A lot happened with Steam in 2018, for better or worse. While unsurprisingly skirting around the worst of their problems, Valve's Steam Blog breakdown of 2018 here makes for an interesting read. The company are clearly proud of the enormous tonnage of data they've distributed (15.39 exabytes), and go on to further chart the growth of gamepad usage on PC. Valve also showcase some of their new technologies; Steam TV, a reworked Steam Chat system and new content filtering systems to help navigate their vastly more open platform. Most importantly, they break down some of their plans for 2019, including (to nobody's surprise) more algorithms to help make sense of the sprawling store and its 30,000 games.
For all their changes and improvements, there's a clear sense of dissatisfaction with how much Valve are charging for their services. A 30% revenue cut on all but the most successful games is a lot, and according to Operation Tell Valve All The Things (an anonymous poll of developers, organised by independent developer Lars Doucet), only a small percentage of developers believe Valve is earning their keep. These numbers are down very significantly compared to 2017.
Valve's proposed changes for Steam in 2019 probably aren't going to win over those dissatisfied developers. Top of their to-do list is a new recommendation engine "powered by machine-learning". Given the trouble caused even recently by Valve's over-reliance on algorithmic curation, I'm a little sceptical. Valve also plan to roll out the store officially to China, and have partnered with MMO giant Perfect World in order to do so.
One of the more static pieces of Steam in recent years - the library panel - is due for an update, say Valve. The new system will be "built on top of the technology we shipped in Steam Chat", whatever that means. Just so long as it doesn't make launching games any more of a hassle, I'll be content. There's a new events system on the way, enabling users to highlight tournaments, streams or in-game challenges. Hopefully better than the current clunky pop-ups.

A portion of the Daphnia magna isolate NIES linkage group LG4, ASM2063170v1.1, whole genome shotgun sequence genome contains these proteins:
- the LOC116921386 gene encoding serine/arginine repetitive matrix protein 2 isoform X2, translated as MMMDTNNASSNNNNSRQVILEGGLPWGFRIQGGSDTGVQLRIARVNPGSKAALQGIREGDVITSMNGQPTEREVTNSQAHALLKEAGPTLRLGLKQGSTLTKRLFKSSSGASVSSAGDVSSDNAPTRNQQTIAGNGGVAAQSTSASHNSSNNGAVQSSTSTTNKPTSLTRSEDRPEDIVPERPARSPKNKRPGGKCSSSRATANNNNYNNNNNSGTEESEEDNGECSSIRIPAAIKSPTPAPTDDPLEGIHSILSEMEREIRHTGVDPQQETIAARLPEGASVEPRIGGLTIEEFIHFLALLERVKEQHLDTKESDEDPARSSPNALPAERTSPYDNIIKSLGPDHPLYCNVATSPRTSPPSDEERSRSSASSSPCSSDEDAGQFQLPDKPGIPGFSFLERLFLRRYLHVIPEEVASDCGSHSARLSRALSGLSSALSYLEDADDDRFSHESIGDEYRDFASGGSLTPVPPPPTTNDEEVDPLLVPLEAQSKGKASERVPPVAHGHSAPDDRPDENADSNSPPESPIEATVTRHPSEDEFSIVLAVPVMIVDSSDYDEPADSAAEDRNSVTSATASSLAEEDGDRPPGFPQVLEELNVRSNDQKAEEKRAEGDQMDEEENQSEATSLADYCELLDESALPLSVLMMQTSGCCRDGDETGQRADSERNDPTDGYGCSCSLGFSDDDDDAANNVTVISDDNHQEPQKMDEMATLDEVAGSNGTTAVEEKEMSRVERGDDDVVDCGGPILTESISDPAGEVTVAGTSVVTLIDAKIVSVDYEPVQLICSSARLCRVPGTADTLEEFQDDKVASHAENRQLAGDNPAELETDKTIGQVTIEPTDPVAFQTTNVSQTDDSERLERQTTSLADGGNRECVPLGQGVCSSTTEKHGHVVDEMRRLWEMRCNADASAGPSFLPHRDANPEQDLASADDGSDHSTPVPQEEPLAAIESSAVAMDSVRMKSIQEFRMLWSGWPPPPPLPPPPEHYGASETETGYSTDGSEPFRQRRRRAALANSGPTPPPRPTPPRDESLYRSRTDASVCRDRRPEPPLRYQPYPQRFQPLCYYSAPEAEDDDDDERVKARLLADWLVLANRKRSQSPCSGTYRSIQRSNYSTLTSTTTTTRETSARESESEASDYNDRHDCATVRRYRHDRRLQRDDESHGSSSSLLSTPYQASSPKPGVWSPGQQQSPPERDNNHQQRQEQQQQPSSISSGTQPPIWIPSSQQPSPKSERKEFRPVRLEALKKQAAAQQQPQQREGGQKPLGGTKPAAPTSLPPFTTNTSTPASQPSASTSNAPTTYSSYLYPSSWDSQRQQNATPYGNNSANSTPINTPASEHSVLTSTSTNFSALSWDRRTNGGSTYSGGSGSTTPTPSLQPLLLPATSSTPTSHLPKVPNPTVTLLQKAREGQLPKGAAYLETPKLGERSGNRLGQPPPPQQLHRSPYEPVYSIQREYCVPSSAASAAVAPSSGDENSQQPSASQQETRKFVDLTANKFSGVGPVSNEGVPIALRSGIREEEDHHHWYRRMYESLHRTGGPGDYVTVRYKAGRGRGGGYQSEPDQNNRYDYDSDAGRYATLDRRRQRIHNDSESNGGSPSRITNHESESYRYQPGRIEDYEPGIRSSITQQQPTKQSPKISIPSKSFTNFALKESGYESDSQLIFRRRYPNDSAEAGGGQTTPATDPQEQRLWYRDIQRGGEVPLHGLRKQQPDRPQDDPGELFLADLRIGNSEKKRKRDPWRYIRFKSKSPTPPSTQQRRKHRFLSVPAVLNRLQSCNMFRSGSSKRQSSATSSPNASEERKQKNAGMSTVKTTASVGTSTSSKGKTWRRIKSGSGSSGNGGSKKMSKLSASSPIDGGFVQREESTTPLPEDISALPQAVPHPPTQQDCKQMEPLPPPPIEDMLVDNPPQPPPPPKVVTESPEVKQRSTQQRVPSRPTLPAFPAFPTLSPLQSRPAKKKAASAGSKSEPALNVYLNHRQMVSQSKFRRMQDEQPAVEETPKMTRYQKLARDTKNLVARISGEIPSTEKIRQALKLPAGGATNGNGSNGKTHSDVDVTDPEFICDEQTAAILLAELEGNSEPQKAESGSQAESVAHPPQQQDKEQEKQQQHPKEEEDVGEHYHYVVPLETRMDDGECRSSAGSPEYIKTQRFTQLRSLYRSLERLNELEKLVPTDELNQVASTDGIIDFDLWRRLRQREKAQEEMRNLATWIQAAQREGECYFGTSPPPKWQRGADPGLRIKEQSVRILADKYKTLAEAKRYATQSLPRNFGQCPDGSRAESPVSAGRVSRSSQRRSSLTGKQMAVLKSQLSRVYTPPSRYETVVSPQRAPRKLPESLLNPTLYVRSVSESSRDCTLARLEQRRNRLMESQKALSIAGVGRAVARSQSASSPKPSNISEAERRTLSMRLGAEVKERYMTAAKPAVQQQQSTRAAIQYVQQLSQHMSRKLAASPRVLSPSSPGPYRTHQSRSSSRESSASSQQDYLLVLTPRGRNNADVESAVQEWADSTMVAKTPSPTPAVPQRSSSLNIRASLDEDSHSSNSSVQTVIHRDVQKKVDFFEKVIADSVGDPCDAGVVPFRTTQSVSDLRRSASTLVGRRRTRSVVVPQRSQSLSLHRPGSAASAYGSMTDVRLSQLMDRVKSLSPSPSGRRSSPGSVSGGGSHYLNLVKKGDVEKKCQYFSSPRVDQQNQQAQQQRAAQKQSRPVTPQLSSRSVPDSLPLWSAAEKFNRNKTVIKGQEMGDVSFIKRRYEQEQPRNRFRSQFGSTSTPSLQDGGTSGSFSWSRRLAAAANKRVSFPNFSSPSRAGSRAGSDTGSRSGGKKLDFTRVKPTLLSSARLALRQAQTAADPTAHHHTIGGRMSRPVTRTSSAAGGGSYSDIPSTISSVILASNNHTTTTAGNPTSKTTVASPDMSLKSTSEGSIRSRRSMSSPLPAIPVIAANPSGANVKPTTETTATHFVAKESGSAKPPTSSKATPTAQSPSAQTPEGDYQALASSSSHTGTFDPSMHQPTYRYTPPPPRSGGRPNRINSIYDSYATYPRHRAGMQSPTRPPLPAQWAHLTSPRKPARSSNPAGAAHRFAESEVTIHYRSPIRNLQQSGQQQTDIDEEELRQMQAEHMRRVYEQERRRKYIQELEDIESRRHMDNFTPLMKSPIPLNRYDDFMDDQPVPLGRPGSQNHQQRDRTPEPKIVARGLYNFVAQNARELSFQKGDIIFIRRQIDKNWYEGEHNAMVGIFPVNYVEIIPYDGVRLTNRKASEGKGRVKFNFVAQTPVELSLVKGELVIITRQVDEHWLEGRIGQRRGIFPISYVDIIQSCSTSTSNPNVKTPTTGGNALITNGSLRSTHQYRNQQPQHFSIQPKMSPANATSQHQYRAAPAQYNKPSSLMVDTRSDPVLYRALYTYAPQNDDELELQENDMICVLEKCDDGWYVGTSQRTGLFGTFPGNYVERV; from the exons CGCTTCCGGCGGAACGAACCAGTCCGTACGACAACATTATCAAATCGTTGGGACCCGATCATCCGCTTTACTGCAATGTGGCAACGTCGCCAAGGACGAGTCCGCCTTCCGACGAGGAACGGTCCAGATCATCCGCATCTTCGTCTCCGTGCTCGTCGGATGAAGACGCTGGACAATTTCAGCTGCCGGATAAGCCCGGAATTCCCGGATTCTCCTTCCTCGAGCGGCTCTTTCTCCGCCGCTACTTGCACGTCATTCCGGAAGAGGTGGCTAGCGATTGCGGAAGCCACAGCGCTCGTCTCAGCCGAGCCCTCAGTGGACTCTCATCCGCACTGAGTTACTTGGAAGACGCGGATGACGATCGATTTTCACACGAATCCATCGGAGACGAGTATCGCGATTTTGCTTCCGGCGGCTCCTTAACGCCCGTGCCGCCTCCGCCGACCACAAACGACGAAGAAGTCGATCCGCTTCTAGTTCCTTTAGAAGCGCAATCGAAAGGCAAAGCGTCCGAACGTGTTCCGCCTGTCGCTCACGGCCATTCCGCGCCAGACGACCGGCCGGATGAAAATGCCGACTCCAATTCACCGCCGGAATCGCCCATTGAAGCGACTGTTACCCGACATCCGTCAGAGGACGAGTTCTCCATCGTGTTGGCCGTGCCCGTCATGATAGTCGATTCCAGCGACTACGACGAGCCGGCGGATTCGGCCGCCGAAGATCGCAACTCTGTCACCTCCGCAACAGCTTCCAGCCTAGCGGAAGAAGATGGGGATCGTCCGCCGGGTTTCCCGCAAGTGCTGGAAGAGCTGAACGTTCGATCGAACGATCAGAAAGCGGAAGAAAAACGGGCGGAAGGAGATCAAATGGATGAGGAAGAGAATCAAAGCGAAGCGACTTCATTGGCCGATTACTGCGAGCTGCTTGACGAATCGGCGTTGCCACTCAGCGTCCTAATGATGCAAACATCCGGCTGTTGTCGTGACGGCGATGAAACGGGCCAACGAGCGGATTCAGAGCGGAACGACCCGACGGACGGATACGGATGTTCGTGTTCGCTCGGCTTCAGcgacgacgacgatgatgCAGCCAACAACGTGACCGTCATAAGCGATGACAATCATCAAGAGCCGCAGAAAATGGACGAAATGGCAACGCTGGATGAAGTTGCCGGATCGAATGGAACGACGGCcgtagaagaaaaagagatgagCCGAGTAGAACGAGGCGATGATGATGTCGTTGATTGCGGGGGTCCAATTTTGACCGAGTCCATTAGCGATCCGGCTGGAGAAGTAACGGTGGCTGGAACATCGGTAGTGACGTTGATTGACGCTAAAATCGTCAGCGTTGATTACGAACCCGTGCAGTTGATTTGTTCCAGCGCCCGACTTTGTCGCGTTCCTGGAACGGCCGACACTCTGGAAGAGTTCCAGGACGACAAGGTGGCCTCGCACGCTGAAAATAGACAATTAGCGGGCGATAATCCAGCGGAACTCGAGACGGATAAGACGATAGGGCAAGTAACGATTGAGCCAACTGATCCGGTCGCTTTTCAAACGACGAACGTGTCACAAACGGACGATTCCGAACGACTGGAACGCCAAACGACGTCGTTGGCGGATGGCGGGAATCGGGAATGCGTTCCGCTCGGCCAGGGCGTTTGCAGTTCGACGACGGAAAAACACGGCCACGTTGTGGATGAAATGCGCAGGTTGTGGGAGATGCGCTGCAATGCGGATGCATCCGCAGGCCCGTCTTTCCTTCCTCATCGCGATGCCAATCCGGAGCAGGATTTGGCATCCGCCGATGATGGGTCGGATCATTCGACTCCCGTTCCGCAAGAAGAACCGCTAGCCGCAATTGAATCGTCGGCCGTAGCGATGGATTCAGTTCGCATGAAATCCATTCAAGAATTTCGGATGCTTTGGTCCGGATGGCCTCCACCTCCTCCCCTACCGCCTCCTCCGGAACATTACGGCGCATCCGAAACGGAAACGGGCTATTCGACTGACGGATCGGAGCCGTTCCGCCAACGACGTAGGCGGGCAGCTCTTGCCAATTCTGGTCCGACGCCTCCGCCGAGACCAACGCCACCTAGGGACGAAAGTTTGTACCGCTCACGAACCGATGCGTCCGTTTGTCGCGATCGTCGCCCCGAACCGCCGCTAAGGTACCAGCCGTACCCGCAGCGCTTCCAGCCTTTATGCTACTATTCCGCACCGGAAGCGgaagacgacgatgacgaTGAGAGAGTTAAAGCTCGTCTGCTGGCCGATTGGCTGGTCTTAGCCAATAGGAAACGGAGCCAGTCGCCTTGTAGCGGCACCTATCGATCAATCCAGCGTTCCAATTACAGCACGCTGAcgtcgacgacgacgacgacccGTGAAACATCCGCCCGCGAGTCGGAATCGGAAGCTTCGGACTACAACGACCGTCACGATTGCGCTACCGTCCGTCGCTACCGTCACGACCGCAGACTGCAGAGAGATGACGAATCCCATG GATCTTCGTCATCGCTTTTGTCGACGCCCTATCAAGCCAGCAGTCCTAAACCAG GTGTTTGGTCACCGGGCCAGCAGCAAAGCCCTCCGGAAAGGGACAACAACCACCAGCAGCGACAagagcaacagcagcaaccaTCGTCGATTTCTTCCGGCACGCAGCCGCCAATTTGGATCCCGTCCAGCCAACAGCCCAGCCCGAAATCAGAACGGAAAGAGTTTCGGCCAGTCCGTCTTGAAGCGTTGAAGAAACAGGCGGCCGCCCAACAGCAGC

There are plans to open up Steam TV to "support all games", making it sound a bit more like a Twitch competitor. Steam TV started big with the recent Dota 2 International tournament, and later was used to showcase Artifact. Steam Chat is also due an upgrade on mobile, adding animated GIF support. A minor change, but nice. Valve are also expanding the Trusted Matchmaking system from Counter-Strike: Global Offensive to all games, which should help keep cheaters out of casual match-ups. Hopefully.
Lastly, perhaps of more interesting in Asian territories (I'm unaware of even a single internet cafe in this part of Wales), Valve are rolling out a new Steam PC Cafe Program. I feel that China is going to be a vital market for Steam over the next year or two. The seemingly overnight success of Chinese games and mods such as Bright Memory and Dota Auto Chess suggests that demographics are changing for the formerly American-centric store.
None of these changes sound bad on paper, but it seems like their plans are, as always, centered around more automated systems that Valve expect to run themselves. Not surprising, but I doubt it'll help them earn back the goodwill they lost over the past year, especially with Epic and their new store throwing their weight around, and major publishers such as Ubisoft looking to take their leave entirely. It feels like Valve should be doing a lot more in 2019, but they still seem to be adjusting at their own glacial pace.